Ellen MacArthur has launched her foundation’s latest report at the World Economic Forum in Davos.
The circular economy is worth $700bn in savings for the consumer good sector according to the report written by McKinsey & Co.
Consumer goods - textiles, food, beverages, and the packaging they come in - constitute 60% of consumer spending, and 35% of material inputs into the economy.
Significantly, consumer goods takes up 90% of agricultural output, which is projected to be under pressure in the future.
The ’Towards the Circular Economy 2’ report says there is a huge competitive advantage to be gained if businesses switch their business models to maket their material flows more circular. An example highlighted in the report is that electricity and fertiliser generated from food waste could be worth $1.5 billion to the UK each year.
Textiles reuse or remanufacture and reusable glass are also seen as potential cost savings.
Speaking at Davos, Ellen MacArthur told the BBC that companies needed to look beyond resource efficiency to embrace circular systems.
“If you take a circular economy, the first line on the design brief would be we need this washing machine to be designed for dissasembly, we need to be able to recover the parts, we need to be able to upgrade it, we need to be able to take the materials out if it at the end of its life and put them back into the cycle,” she said.
The report follows a previous one on the subject released last year.
The Ellen MacArthur Foundation report was written with assistance from WRAP.
“Featuring analysis from McKinsey, the report makes the case for a faster adoption of circular economy models, quantifies the economic benefits, and lays out pathways for action,” Liz Goodwin, WRAP’s chief executive has today written on her blog.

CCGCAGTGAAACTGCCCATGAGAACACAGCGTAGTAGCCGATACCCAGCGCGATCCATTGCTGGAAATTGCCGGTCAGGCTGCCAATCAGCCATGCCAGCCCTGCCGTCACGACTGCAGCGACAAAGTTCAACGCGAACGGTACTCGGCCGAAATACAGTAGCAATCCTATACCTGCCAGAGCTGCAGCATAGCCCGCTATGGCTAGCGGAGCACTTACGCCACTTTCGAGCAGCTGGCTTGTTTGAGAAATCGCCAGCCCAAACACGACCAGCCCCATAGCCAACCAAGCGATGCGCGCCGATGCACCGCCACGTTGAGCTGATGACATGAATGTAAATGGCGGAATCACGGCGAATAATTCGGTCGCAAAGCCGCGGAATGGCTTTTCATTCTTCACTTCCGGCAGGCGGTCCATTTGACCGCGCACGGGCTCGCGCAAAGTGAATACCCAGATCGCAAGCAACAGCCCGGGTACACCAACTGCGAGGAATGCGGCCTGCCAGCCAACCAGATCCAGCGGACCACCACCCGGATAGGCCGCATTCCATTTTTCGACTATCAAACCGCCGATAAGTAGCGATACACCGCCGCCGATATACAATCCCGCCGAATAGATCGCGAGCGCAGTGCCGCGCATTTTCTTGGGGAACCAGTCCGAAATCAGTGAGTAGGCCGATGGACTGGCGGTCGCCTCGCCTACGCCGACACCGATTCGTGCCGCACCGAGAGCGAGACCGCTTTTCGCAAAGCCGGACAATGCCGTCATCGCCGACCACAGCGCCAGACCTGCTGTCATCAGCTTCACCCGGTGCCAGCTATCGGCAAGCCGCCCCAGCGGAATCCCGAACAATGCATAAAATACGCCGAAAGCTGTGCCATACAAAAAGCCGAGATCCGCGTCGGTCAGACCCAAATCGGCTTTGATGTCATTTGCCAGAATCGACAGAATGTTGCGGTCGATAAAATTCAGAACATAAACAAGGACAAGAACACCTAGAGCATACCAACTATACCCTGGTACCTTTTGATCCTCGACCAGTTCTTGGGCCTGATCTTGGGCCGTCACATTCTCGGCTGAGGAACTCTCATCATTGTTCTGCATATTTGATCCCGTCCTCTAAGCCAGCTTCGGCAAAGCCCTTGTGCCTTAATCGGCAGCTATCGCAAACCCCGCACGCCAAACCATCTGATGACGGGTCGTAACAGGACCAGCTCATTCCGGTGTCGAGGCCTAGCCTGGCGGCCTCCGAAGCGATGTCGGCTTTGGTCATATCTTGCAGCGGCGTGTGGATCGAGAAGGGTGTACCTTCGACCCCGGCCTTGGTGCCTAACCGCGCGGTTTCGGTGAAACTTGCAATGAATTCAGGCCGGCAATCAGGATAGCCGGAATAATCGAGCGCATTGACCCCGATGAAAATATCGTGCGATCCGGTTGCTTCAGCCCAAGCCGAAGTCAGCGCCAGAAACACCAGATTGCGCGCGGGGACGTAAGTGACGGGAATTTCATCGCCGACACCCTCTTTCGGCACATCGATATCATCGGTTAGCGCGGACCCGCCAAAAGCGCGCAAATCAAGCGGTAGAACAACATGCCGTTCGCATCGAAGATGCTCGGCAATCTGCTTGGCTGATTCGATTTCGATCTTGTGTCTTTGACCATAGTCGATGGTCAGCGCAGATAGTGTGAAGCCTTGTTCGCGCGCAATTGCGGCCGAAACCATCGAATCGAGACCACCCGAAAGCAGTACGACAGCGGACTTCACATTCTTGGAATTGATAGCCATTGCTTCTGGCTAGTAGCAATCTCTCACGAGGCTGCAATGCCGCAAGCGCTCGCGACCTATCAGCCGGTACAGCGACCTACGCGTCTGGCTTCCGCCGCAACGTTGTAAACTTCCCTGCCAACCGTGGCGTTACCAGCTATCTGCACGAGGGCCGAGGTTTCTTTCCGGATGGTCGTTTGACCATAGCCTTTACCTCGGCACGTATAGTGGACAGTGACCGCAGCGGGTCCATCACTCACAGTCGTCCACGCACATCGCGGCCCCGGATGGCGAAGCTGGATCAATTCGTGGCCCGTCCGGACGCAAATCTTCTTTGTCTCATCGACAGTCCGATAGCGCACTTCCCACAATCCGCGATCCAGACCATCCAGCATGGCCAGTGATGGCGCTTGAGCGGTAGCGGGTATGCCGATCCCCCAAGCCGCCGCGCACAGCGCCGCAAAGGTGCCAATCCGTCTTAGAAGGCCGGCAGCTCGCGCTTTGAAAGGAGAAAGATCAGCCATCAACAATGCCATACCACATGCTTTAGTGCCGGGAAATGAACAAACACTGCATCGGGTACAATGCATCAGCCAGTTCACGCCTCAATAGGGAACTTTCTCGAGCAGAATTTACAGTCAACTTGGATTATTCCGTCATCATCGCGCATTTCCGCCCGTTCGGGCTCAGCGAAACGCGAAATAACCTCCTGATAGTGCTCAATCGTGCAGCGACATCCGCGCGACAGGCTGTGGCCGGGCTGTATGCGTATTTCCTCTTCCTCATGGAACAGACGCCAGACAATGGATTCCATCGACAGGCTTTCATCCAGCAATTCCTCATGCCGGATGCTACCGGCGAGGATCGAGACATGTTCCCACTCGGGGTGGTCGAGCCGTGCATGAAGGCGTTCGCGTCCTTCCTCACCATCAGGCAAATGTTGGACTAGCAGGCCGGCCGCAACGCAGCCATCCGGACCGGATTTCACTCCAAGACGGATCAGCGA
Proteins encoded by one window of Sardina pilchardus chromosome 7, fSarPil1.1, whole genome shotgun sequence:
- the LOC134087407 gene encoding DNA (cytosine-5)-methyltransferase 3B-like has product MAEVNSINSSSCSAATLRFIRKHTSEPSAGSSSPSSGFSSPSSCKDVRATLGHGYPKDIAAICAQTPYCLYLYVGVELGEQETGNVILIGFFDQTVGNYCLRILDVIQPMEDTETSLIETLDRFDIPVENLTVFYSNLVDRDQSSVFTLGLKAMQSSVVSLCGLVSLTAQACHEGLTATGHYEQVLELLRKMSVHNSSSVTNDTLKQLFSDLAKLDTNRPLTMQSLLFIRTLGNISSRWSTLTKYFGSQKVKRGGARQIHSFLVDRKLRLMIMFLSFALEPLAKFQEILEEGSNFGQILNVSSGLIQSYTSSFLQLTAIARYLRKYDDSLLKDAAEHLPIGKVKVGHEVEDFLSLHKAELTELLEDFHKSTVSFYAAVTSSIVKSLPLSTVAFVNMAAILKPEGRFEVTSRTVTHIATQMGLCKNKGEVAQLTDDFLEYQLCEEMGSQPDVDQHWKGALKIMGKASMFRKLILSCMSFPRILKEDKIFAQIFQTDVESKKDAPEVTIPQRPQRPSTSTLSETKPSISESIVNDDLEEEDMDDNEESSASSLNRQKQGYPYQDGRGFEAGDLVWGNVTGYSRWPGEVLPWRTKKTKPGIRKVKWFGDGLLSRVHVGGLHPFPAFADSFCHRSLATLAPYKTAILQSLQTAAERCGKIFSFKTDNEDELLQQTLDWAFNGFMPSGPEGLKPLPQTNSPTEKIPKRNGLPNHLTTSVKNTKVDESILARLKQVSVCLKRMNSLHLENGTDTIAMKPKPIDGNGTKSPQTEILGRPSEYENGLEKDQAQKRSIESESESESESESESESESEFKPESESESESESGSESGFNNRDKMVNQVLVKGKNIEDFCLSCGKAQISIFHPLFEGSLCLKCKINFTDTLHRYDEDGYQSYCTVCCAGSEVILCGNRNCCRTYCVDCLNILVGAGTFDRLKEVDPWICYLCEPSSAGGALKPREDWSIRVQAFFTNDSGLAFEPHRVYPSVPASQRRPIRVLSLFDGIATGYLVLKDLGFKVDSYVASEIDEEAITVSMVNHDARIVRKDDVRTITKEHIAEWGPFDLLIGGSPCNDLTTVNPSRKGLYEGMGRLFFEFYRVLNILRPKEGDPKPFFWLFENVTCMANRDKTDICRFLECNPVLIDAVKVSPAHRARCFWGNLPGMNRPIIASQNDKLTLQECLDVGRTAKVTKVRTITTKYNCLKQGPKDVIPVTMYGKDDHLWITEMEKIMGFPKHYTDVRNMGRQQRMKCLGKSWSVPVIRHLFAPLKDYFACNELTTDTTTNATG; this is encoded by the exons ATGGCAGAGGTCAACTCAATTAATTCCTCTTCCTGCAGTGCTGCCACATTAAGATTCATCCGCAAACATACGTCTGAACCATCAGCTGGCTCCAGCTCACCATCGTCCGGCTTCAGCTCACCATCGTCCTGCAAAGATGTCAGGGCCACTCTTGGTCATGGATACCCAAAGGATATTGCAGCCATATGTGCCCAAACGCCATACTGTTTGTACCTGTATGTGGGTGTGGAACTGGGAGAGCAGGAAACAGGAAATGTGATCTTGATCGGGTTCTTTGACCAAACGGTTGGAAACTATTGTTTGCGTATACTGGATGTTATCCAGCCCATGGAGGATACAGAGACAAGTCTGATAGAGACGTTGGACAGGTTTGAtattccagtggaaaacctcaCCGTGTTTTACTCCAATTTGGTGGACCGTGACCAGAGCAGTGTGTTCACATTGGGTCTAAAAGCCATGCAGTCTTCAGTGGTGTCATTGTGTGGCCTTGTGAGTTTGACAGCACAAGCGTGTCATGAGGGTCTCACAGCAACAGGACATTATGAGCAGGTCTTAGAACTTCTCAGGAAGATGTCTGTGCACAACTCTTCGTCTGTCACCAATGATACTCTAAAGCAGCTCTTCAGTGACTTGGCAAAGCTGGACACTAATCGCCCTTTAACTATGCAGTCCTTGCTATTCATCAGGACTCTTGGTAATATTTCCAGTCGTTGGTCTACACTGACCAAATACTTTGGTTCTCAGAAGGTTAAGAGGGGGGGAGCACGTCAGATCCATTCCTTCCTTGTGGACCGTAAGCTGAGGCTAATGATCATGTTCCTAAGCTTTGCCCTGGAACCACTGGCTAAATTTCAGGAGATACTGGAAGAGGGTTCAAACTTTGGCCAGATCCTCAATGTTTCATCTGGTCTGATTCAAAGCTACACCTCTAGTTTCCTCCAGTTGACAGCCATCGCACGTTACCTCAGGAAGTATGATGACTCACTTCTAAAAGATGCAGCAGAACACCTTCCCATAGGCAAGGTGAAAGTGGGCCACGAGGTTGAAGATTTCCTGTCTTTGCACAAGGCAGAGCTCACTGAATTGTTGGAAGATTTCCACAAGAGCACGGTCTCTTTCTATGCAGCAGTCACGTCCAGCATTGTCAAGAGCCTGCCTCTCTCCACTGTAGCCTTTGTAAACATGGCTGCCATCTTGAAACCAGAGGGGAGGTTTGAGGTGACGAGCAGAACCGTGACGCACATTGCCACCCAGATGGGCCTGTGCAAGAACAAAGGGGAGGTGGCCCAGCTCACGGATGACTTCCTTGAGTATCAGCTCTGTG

WRAP have also published their vision for the circular economy in the UK in 2020 to coincide with the release of MacArthur’s report.
“We believe that in 2020, we could have 30Mt fewer material inputs into our economy; 20% less waste produced (50Mt less waste); and 40Mt more materials recycled back into the economy,” says Goodwin.
The Ellen MacArthur Foundation has also announced today their launch of a global initiative for businesses that want to capitalise on the savings opportunities of circular economy strategies. Called the ‘Circular Economy 100’, the project will begin in February and aims to build circular economy capacity worldwide.
MacArthur said: “Due to the exceptional interest we have received from business leaders, and with the encouragement of our Founding Partners, we are launching the Circular Economy 100, which will bring together major companies and accelerate business innovation.”
Stef Kranendijk, chairman of carpet manufacturer Desso, echoed MacArthur’s comments during a World Economic Forum seminar on the circular economy: “We at Desso believe the time is right for an alliance of like-minded businesses to join together in the drive towards the circular economy. This is the best basis for sustainable economic growth in the future.”